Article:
Although the US 2012 presidential election has ended only two weeks, attention has shifted to 2016. The GOP rumor mill is already alive with speculations that Jeb Bush may run for GOP presidential nomination in 2016.
The speculations about Bush's intentions follow earlier suggestions that Senator Marco Rubio of Florida may be considering seeking Republican nomination in 2016.
The New York Times reports that the question about Mr. Bush's intentions has cast a pall of uncertainty over Marco Rubio's ambition because a decision by Bush to run in 2016 will inevitably clash with Rubio's. According to The Business Insider, Rubio will pose no challenge to Bush because he is Bush’s protege and could be made to step aside until 2020 or otherwise join Bush in the 2016 ticket.
The Daily Caller reports that earlier this month, a poll by Public Policy Polling showed that Bush and Rubio are the presidential favorites among Florida Republicans with Bush being preferred by 28 percent and Rubio, 22 percent.
The New York Times reports that Bush, 59, is weighing the relevant financial and family issues, having suffered a financial setback recently. He is also having to carefully consider the prospects of the "Bush brand" in the Republican Party, and the US political scene at large.
However, with the defeat of Romney pinned on his failure to attract Hispanic and other fast growing demographic groups' support, attention has shifted to Bush as a candidate who can make the party more inclusive without ceding conservative principles.
He is seen as the candidate who can deliver the Hispanic vote because his wife, Columba, was born and raised in Mexico, he speaks Spanish and advocates overhauling the immigration system to provide a route to citizenship for law-abiding illegal immigrants. He supports school choice and stricter performance standards. His opposition to abortion would endear him to social conservatives and he is against higher taxes.
According to Al Cardenas, the chairman of the American Conservative Union and a friend and adviser to Bush, for now the answer to the question whether Bush will run in 2016 is "neither a ‘no’ nor a ‘yes.'" He said: “It continues to intrigue him, given how much he has to share with the country.”
When asked whether his father would run, Jeb Bush Jr, said: "I certainly hope so."
The New York Times comments that the growing calls for Jeb Bush to enter the race may represent a vindication of his family's call for a Republican Party that is more inclusive and "compassionate," a call that was ignored when the party swung in favor of nativist advocates of small government and held the door open to candidates many Republicans now concede were unfit after a sound thrashing at the election.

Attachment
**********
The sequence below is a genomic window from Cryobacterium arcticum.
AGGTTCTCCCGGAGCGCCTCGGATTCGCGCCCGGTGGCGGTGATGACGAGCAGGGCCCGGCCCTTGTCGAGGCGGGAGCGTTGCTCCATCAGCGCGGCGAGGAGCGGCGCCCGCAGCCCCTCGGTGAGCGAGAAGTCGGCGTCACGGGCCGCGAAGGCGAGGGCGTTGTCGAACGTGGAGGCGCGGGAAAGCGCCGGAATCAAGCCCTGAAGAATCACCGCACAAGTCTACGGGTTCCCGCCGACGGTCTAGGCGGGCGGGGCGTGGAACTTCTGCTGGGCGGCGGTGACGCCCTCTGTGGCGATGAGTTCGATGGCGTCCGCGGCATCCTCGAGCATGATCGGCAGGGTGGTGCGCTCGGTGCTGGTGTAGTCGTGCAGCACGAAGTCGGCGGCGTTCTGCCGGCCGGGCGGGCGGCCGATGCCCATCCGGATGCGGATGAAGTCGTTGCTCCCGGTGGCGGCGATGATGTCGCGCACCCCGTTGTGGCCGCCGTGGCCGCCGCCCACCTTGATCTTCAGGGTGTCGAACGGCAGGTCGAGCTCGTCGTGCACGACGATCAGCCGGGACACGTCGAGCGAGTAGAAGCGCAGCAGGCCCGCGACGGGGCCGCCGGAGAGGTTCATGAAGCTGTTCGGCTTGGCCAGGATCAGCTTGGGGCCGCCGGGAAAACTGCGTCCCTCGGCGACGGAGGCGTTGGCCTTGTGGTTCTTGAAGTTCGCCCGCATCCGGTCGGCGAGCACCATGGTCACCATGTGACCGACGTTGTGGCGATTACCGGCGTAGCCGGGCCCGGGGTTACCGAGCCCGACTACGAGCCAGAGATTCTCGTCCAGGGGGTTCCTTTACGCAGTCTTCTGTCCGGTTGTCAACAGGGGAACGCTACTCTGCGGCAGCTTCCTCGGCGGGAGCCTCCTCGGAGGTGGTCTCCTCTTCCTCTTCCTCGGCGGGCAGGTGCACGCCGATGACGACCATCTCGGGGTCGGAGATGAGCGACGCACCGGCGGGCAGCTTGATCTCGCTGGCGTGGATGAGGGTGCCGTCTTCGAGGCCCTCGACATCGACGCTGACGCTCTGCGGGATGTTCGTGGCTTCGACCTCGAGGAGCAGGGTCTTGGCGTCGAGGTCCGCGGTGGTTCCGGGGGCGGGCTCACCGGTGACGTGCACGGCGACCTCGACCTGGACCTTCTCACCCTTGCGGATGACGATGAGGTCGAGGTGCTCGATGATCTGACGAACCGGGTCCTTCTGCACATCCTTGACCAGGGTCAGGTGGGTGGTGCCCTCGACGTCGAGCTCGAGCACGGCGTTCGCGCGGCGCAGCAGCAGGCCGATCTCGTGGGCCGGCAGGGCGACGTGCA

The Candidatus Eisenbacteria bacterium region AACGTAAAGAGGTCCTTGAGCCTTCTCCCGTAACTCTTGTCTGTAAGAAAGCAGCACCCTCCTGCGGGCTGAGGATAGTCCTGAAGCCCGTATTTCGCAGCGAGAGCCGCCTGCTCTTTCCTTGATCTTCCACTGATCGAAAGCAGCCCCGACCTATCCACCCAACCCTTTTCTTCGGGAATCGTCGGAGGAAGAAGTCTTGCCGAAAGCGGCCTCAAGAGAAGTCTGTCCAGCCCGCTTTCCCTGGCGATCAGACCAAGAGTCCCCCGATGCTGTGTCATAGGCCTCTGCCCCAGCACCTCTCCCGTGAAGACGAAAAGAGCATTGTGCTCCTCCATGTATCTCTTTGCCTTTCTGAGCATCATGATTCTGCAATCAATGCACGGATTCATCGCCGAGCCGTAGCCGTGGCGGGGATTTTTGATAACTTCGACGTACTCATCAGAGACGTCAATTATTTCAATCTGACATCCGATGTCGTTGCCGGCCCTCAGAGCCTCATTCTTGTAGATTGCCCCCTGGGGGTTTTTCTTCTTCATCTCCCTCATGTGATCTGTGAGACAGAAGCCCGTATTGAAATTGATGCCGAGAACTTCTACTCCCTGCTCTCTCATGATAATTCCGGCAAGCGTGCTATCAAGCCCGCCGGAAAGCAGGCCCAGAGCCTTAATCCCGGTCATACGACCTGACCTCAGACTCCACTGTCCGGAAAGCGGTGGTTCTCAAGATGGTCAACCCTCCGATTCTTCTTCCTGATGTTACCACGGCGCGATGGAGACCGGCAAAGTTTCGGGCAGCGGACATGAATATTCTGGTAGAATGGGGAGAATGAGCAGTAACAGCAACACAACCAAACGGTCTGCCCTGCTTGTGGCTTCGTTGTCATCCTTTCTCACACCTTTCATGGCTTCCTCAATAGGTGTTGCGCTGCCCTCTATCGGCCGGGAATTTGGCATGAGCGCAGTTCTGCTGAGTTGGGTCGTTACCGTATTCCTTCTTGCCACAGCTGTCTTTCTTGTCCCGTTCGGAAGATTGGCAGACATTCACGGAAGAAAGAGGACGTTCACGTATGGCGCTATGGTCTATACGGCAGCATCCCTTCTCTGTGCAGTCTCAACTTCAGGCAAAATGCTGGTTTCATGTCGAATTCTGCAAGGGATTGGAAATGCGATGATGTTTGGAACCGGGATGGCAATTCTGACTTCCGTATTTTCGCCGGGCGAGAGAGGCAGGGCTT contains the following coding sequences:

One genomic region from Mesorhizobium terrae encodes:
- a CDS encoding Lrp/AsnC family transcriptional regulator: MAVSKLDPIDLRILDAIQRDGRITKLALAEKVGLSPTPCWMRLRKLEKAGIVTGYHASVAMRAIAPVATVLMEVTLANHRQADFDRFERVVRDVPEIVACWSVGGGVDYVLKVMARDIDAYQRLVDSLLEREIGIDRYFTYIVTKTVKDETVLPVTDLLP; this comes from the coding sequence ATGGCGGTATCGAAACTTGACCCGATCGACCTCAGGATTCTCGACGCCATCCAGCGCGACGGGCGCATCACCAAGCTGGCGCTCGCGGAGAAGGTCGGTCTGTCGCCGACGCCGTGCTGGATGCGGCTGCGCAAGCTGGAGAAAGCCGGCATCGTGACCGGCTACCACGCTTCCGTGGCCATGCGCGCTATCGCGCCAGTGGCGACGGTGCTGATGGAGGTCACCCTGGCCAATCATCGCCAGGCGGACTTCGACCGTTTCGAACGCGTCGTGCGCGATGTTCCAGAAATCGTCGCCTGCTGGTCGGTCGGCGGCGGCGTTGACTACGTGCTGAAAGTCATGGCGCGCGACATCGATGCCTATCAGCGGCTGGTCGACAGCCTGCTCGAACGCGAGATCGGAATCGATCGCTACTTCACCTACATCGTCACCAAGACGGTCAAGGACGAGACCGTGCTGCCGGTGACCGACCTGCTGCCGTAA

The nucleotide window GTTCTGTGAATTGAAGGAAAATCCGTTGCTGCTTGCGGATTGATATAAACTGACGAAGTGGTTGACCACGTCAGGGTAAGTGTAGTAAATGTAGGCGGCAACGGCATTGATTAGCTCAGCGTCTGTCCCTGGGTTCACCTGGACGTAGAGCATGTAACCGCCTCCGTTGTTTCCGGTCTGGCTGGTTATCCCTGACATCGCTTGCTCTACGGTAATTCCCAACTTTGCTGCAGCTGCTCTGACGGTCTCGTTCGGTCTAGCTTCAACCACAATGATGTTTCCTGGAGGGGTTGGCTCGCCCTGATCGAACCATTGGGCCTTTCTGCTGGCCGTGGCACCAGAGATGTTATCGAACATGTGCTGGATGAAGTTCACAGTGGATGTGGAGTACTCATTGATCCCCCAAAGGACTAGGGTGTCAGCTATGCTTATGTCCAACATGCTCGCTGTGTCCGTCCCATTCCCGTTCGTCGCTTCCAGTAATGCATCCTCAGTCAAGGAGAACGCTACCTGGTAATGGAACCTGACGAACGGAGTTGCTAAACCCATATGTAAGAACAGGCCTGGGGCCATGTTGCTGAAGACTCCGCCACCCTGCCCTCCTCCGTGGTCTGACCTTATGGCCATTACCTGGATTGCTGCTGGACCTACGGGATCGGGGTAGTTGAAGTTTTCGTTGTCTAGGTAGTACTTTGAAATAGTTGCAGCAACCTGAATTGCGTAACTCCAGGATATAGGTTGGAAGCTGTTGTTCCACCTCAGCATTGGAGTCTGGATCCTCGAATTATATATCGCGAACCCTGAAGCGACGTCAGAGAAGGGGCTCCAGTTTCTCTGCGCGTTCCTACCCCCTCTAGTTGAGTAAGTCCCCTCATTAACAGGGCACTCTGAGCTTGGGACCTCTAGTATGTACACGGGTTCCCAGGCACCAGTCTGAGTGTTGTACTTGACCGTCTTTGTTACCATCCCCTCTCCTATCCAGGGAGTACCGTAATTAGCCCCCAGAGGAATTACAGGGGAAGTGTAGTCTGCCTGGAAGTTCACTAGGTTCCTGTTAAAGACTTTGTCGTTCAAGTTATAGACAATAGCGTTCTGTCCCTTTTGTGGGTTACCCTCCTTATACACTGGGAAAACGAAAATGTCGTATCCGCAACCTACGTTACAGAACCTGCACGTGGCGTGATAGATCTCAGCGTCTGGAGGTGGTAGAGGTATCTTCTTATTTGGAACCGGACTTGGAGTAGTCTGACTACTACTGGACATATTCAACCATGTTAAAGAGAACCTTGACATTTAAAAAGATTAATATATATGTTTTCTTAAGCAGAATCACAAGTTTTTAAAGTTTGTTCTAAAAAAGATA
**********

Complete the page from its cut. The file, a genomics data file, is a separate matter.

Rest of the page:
But lingering doubts about the "Bush brand" may be the only major obstacle Bush must face. The "Bush brand" became a liability of sorts only after George W. Bush broke with the nativist right in his second term after he advocated a pathway to citizenship for illegal immigrants, presided over bailouts and expanded the size of government.
The New York Times reports that calls for Bush to run grew louder after Romney told donors that Obama won the election with "gifts" to Hispanics and African-American voters.
Ms. Navarro, a Republican strategist, said: “That stupid comment that came out of Mitt Romney’s mouth would never in a million years have come out of Jeb Bush’s mouth because he doesn't think it. This election result has made Jeb Bush’s voice that much wiser and that much more needed for the Republican Party: What he’s been warning about all along proved to be true.”
According to Tampa Bay Online, Bush was among the most sought-after figures at the Republican National Convention in Tampa. During the RNC, a political analyst Darryl Paulson, described him as "the face of the Republican Party. Paulson said: "He is without equal within the party. Obviously, there were a lot of people who wanted him to run, a lot of people wanted Romney to select Jeb as his vice president. One of his great strengths, and I would guess one of his roles, is going to be to broaden the appeal of the Republican base."
The question still remains to be answered whether voters would consider electing another Bush to office. Opinions differ on this point. According to The New York Times, Haley Barbour, the former Mississippi governor and Republican Party chairman, said: “When do you think John Quincy Adams was able to put his father’s unpopularity behind him?”
Governor Scott Walker of Wisconsin, argued that Bush's brand is based on his record in Florida. He said: “The irony is the platform that he has is based more on his first name and what he did in Florida than what his last name is."
However, other analysts, including friends, say that Bush's biggest concern is not his name and that beside financial issues, he is concerned about how his decision will affect his family, particularly the political prospects of his sons, Jeb Bush Jr., 29, founder of a political action committee, Sun Pac, formed to promote and recruit conservative Hispanic political candidates; and George P. Bush, 36, who has reportedly filed paperwork in Texas in preparation for a campaign to become land commissioner.